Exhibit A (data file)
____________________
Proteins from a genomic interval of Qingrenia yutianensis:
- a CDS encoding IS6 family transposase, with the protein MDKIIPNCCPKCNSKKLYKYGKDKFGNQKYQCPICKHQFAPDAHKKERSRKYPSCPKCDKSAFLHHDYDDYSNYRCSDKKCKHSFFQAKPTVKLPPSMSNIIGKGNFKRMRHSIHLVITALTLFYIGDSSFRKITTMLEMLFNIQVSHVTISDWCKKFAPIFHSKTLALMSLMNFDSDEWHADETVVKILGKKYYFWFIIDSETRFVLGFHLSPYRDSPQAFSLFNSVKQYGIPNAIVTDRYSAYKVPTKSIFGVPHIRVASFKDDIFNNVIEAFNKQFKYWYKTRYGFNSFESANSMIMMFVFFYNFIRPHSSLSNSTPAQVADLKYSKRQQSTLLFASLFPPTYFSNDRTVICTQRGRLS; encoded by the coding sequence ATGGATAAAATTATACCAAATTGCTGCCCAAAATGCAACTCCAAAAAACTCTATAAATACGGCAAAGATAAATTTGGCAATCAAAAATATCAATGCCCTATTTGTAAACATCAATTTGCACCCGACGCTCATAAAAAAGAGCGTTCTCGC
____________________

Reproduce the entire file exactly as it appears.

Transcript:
Proteins from a genomic interval of Qingrenia yutianensis:
- a CDS encoding IS6 family transposase, with the protein MDKIIPNCCPKCNSKKLYKYGKDKFGNQKYQCPICKHQFAPDAHKKERSRKYPSCPKCDKSAFLHHDYDDYSNYRCSDKKCKHSFFQAKPTVKLPPSMSNIIGKGNFKRMRHSIHLVITALTLFYIGDSSFRKITTMLEMLFNIQVSHVTISDWCKKFAPIFHSKTLALMSLMNFDSDEWHADETVVKILGKKYYFWFIIDSETRFVLGFHLSPYRDSPQAFSLFNSVKQYGIPNAIVTDRYSAYKVPTKSIFGVPHIRVASFKDDIFNNVIEAFNKQFKYWYKTRYGFNSFESANSMIMMFVFFYNFIRPHSSLSNSTPAQVADLKYSKRQQSTLLFASLFPPTYFSNDRTVICTQRGRLS; encoded by the coding sequence ATGGATAAAATTATACCAAATTGCTGCCCAAAATGCAACTCCAAAAAACTCTATAAATACGGCAAAGATAAATTTGGCAATCAAAAATATCAATGCCCTATTTGTAAACATCAATTTGCACCCGACGCTCATAAAAAAGAGCGTTCTCGC